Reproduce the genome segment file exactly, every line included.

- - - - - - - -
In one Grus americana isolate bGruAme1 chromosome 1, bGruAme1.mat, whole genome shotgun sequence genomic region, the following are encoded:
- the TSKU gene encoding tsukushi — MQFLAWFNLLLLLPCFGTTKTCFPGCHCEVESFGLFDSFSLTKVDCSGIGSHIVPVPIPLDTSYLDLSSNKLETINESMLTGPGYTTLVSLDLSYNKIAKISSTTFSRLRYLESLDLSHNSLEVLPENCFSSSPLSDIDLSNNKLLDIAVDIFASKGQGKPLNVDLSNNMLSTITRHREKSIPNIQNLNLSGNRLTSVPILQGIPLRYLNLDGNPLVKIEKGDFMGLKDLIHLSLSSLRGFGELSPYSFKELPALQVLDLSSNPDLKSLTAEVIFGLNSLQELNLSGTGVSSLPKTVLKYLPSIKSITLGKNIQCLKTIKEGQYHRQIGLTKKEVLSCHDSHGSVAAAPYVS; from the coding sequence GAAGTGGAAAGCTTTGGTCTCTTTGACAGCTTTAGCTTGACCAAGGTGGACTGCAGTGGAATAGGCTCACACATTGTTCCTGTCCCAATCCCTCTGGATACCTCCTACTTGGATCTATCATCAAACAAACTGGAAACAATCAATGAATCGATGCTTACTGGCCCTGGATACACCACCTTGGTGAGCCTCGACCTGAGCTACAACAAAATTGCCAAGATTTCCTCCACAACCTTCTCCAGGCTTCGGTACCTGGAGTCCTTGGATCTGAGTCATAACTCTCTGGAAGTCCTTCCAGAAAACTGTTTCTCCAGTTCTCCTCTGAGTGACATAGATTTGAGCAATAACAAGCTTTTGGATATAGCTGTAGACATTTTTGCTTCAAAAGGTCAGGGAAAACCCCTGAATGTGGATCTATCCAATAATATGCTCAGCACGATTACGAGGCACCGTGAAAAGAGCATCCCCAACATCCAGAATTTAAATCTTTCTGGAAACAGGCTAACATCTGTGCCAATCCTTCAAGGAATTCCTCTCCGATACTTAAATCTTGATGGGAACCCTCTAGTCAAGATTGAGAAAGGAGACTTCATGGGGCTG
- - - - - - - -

In one Grus americana isolate bGruAme1 chromosome 1, bGruAme1.mat, whole genome shotgun sequence genomic region, the following are encoded:
- the TSKU gene encoding tsukushi — MQFLAWFNLLLLLPCFGTTKTCFPGCHCEVESFGLFDSFSLTKVDCSGIGSHIVPVPIPLDTSYLDLSSNKLETINESMLTGPGYTTLVSLDLSYNKIAKISSTTFSRLRYLESLDLSHNSLEVLPENCFSSSPLSDIDLSNNKLLDIAVDIFASKGQGKPLNVDLSNNMLSTITRHREKSIPNIQNLNLSGNRLTSVPILQGIPLRYLNLDGNPLVKIEKGDFMGLKDLIHLSLSSLRGFGELSPYSFKELPALQVLDLSSNPDLKSLTAEVIFGLNSLQELNLSGTGVSSLPKTVLKYLPSIKSITLGKNIQCLKTIKEGQYHRQIGLTKKEVLSCHDSHGSVAAAPYVS; from the coding sequence GAAGTGGAAAGCTTTGGTCTCTTTGACAGCTTTAGCTTGACCAAGGTGGACTGCAGTGGAATAGGCTCACACATTGTTCCTGTCCCAATCCCTCTGGATACCTCCTACTTGGATCTATCATCAAACAAACTGGAAACAATCAATGAATCGATGCTTACTGGCCCTGGATACACCACCTTGGTGAGCCTCGACCTGAGCTACAACAAAATTGCCAAGATTTCCTCCACAACCTTCTCCAGGCTTCGGTACCTGGAGTCCTTGGATCTGAGTCATAACTCTCTGGAAGTCCTTCCAGAAAACTGTTTCTCCAGTTCTCCTCTGAGTGACATAGATTTGAGCAATAACAAGCTTTTGGATATAGCTGTAGACATTTTTGCTTCAAAAGGTCAGGGAAAACCCCTGAATGTGGATCTATCCAATAATATGCTCAGCACGATTACGAGGCACCGTGAAAAGAGCATCCCCAACATCCAGAATTTAAATCTTTCTGGAAACAGGCTAACATCTGTGCCAATCCTTCAAGGAATTCCTCTCCGATACTTAAATCTTGATGGGAACCCTCTAGTCAAGATTGAGAAAGGAGACTTCATGGGGCTG